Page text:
On the feast of the Assumption, the Gospel was the Visitation. I thought it fitting to share the reflection I wrote for our SND Associates this year:
Imagine suddenly becoming pregnant with the Messiah, the Savior of the World. What would you do afterwards? Any ordinary woman would probably seal herself in the house, taking care that nothing would endanger her or the miracle baby growing within her. But Mary, the Blessed Virgin, was no ordinary woman. She dared to venture out on an errand of mercy. When the Angel Gabriel delivered God’s message to Mary that she was the woman chosen to be the Mother of God, he had a postscript. Her cousin Elizabeth, who was childless and too old to conceive now, was also miraculously pregnant. Why did God reveal this to Mary? Because God knew he could depend on her to respond to someone in need. And she did. Mary’s compassionate heart impelled her to be with Elizabeth during her last three months of pregnancy. In fact, the Gospel specifies that Mary went to help Elizabeth “in haste.”
Mary knew the Shema, the Jewish prayer recited twice a day: “Hear, O Israel: The LORD is our God, the LORD alone. You shall love the LORD your God with all your heart, and with all your soul, and with all your might.” Jesus identified this as the greatest commandment. It describes how deeply Mary loved God—with her whole being. For love of God, she surrendered herself to him and let him use her to become a human being. By doing this, she risked her life for God because according to Jewish law, an unwed mother was to be stoned to death. Mary also risked her life by following the second greatest commandment: Love your neighbor as yourself.
Mary also showed her love for God by loving others—with an active love. Mary decided to travel to Elizabeth, who lived in village of Ain Karem near Jerusalem. Making the three-day journey was a challenge. First, Mary, who was about fourteen years old, had to persuade her mom and dad and, of course, Joseph to let her go. Ain Karem was about ninety miles south of Nazareth in the hill country. Mary probably walked much of the way. Today in Ain Karem the church that commemorates the Visitation stands on a hill. Pilgrims find it a difficult climb up the rocky, dusty road with the hot Mideast sun beating down on them. Consider, too, that Mary made this journey when she was pregnant and perhaps experiencing morning sickness. To add to the danger and discomfort, there was the constant threat of bandits swooping down on the caravan. Moreover, the overnight accommodations were a far cry from today’s hotels.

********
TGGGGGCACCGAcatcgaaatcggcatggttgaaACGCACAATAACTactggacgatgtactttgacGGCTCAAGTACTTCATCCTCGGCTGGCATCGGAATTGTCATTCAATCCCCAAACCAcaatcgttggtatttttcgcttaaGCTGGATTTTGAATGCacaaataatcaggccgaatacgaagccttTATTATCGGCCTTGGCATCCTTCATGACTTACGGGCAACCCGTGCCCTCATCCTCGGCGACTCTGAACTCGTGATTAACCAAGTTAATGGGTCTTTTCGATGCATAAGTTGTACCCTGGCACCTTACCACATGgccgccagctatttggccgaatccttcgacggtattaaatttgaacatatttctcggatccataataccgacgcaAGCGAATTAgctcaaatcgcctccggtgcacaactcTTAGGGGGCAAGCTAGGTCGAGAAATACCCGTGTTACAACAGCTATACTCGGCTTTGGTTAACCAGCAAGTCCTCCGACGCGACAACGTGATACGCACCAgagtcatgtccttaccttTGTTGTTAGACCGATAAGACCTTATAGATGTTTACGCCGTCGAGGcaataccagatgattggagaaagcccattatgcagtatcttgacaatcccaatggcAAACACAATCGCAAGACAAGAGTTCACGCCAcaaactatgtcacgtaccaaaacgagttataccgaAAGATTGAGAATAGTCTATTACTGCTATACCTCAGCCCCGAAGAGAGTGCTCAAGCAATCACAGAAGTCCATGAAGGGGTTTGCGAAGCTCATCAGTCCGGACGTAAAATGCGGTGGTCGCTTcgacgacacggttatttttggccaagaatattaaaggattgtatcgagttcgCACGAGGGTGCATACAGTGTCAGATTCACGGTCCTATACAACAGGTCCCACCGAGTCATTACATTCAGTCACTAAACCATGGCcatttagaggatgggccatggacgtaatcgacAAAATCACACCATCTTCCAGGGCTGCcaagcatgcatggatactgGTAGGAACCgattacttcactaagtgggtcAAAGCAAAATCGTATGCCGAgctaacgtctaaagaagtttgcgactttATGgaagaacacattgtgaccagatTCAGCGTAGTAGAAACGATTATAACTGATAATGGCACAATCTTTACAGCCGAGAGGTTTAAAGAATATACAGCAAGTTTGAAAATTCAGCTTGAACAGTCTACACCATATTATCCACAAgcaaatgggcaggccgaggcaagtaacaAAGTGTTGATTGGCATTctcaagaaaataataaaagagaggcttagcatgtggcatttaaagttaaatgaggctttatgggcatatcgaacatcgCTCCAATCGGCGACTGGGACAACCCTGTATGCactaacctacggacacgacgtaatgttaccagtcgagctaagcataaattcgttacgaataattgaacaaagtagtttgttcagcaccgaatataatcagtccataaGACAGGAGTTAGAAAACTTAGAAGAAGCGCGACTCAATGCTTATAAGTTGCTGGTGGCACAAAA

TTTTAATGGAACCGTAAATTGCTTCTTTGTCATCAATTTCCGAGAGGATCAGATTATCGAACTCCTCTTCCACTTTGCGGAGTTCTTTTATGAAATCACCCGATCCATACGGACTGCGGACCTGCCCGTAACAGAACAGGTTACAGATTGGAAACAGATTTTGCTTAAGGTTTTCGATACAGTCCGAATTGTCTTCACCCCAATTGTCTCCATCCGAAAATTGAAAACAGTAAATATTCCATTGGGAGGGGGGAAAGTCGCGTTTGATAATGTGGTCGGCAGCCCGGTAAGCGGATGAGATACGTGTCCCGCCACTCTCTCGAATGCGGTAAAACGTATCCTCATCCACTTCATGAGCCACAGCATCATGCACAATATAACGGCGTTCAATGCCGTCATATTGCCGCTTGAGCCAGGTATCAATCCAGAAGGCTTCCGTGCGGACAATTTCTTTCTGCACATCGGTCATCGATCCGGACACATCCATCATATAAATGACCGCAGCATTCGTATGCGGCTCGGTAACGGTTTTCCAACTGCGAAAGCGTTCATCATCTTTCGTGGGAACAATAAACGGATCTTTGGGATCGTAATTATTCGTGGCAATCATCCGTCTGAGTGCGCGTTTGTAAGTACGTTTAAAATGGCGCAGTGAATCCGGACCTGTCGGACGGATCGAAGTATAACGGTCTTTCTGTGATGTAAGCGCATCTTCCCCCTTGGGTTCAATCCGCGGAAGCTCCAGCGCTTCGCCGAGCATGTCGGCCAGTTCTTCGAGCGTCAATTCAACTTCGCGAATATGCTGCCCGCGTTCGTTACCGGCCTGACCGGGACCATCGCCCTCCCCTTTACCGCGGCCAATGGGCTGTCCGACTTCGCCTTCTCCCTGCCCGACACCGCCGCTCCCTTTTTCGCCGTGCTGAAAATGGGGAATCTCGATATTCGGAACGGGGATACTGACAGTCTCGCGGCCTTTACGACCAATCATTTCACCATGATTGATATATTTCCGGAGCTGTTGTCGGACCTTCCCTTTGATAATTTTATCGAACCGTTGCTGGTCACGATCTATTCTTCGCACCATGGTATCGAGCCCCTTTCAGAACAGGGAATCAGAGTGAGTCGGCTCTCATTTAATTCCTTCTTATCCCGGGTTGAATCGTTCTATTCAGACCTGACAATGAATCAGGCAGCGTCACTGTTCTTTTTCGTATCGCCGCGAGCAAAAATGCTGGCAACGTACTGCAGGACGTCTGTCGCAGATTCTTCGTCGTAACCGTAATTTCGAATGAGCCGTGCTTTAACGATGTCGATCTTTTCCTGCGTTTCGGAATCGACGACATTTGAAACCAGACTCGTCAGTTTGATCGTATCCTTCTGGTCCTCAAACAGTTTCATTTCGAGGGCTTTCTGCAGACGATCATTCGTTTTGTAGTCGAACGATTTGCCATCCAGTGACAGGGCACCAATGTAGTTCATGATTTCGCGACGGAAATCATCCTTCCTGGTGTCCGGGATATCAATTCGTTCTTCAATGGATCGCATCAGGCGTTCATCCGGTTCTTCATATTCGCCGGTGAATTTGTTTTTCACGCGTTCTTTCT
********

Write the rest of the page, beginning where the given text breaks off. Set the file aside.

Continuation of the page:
But Mary was a gutsy young lady. With holy boldness she undertook the trip. Why? Because Mary was motivated by love. She thought of others more than herself. Her son would be the same way. Selfless.
Somehow Mary located the house of Zechariah and Elizabeth. She walked through door and greeted Elizabeth. Since there were no cell phones or e-mail, this most likely was a surprise visit. Elizabeth was startled to hear Mary’s voice. And the boy she was carrying in her womb leapt at the sound. He was the future John the Baptist, the prophet who would baptize Mary’s son, preach to prepare the people for him, and be beheaded for calling a king to repent. Elizabeth, inspired by the Holy Spirit, greeted Mary, “Most blessed are you among women, and blessed is the fruit of your womb.” And she asked, “How is it that the mother of my Lord should come to me?” With this, Elizabeth became the first to acknowledge Mary as the Mother of God. Then Elizabeth praised her young relative by saying, “Blessed are you who believed that what was spoken to you by the Lord would be fulfilled.” Mary is blessed because of her faith. She is the most faithful disciple.
Mary’s Song of Salvation
The Magnificat that the evangelist Luke put on Mary’s lips that day is a canticle woven with verses and themes from the Old Testament. The first four verses are a burst of praise of God in which Mary extols the Lord for what he did for her. She again declares herself his handmaid. She frankly prophesies that all ages will call her blessed, but humbly acknowledges that all her graces were gifts from God.